Paul: Wow, that's pretty impressive. That's amazing that you got potentially something for COVID and- so you're actively working with an airline, to do this? Or the airport authority?

Husayn: It's not- there are no airport- so the specific (inconclusive) is- Delfin Health is one. I mentioned CLEAR, CLEAR now have CLEAR (inconclusive) Health, which is for you to enter stadiums for sporting events. So a few weeks ago, over the weekend, there was a hockey league in the US, and sort of 3000 or so hockey players went into the stadium, along with friends, family, and journalists. And all of them were checked through CLEAR. There is Sidehide, which is used live today for guests who- Nobu Hotels in Miami, Florida. So these are like more pockets of examples, as opposed to... there are no airlines using it at the moment.

Paul: Right. I'm just curious for myself, because coming from- having a history in the airline business myself, and my heart is bleeding at the moment, seeing what's happening out there. And I'm hoping, of course, that there was going to be some kind of solution, what you're presenting here, about how you can potentially travel. Because, obviously, the fact that we might end up with a vaccine, it still could be some time. And clearly, that presents us a solution there. So one of the things that I wanted to touch on about collecting this is around the security aspect. I mean, obviously, you must be using certain security technologies to make sure that that's keeping that information safe, right? That you keep it locked down, so maybe it's- you use encryption or what other methods that you use to do the personal identifiable information for that person?

Husayn: Sure. So as a- as with most other tech companies, the- once you register or start offering your services to a mainstream bank, then you typically say bank-grade security, because it's (inconclusive) in the industry that mainstream banks in particular are strict, rightfully so, around all the services that they use. And, as you can imagine, the first bank that we signed up a few years ago, it was actually a six-month process, just to go through all the compliance requirements and make sure everything is completely watertight. So that's on the general security, and then your question in part relates to how secure are we at saying, if the person is who they claim to be, i.e. the extent to which their identity and their face that they're using, is it fake or is it an impersonator? Or is it actually genuine? So when it comes to that, we explain to clients that it's a little bit like an antivirus software. That we do not or are not able to, no one is able to commit to catching a hundred per cent of the fraudsters, just like the way if you catch- no antivirus software could say that they catch a hundred per cent of the viruses. But the way that we've developed the technology, a) we can confidently show that we're better than any alternative and certainly much more than the human eye. And secondly, that it's continuously evolving and improving. So as we sit in the middle of all the different businesses, when fraudsters attempt to cheat the system with fake IDs, as the system learns, all the other clients benefit from those attack vectors as well.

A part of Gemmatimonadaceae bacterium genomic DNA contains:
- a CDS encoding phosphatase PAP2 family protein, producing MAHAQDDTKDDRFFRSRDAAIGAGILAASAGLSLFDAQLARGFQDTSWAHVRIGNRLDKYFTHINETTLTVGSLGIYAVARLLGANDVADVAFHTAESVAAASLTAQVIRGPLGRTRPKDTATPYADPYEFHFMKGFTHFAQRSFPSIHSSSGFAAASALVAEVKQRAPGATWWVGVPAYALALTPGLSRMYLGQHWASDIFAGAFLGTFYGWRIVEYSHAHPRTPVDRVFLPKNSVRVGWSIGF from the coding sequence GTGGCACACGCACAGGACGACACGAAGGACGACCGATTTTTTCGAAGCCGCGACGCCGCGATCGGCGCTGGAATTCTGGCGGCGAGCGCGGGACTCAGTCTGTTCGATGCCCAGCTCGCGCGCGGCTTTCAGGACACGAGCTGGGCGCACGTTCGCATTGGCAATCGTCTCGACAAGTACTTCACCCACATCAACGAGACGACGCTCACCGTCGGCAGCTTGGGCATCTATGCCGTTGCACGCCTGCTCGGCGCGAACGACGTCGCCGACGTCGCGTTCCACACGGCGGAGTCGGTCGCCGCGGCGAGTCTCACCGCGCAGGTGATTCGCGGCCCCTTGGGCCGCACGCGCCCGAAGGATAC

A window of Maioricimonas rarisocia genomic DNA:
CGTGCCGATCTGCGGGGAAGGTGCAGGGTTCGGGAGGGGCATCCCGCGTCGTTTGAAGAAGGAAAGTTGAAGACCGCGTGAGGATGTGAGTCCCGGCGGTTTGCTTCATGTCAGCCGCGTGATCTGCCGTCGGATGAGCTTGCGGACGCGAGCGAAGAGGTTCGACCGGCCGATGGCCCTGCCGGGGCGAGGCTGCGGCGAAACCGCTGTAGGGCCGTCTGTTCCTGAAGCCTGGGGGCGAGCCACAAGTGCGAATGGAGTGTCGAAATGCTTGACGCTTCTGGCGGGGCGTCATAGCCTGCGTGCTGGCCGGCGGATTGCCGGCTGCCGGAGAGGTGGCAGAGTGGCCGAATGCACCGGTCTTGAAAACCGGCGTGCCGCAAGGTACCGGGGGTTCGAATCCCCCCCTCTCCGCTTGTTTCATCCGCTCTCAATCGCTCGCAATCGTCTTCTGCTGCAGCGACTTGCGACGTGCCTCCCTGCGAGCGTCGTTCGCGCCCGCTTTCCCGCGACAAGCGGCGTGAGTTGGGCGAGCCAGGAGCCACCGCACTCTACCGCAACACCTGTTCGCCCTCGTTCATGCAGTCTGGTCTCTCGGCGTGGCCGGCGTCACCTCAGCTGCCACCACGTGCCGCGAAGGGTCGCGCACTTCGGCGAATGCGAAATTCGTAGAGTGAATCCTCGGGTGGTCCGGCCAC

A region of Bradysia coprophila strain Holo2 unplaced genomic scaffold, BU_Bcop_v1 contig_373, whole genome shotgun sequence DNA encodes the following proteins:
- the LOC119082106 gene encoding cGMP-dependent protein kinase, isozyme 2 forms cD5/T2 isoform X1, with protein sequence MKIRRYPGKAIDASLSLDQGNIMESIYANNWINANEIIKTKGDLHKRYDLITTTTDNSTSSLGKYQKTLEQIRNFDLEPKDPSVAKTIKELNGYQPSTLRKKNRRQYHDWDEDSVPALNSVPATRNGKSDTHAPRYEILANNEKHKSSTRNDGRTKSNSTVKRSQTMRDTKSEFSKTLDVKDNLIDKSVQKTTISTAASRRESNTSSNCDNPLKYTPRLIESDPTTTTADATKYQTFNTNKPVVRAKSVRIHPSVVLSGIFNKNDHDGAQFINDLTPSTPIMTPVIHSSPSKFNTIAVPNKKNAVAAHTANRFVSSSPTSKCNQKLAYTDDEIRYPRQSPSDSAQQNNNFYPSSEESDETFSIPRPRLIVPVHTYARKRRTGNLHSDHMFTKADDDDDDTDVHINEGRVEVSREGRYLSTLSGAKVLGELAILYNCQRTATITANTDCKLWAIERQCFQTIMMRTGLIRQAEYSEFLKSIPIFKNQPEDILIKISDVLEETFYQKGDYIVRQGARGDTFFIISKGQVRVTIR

Paul: Right.

Husayn: And that is a benefit of- that you sort of evolve, and you're starting to focus more on the most sophisticated fraudsters. And we produce an annual fraud report that shows- has interesting insights. One of those is that, over the weekend, the fraud rates seem to drop. And that's not necessarily because the volumes go down over the weekend or anything else, it's actually the contrary. But what that- the reason for that is because sophisticated fraudsters are doing this as part of their job, it's a career. So they also take weekends off. They also have sick pay, they have holiday pay and everything else. So it just goes to show, as an interesting example, of fraudsters becoming more sophisticated, and therefore stronger machine learning power technology being relevant and needed, to counter it.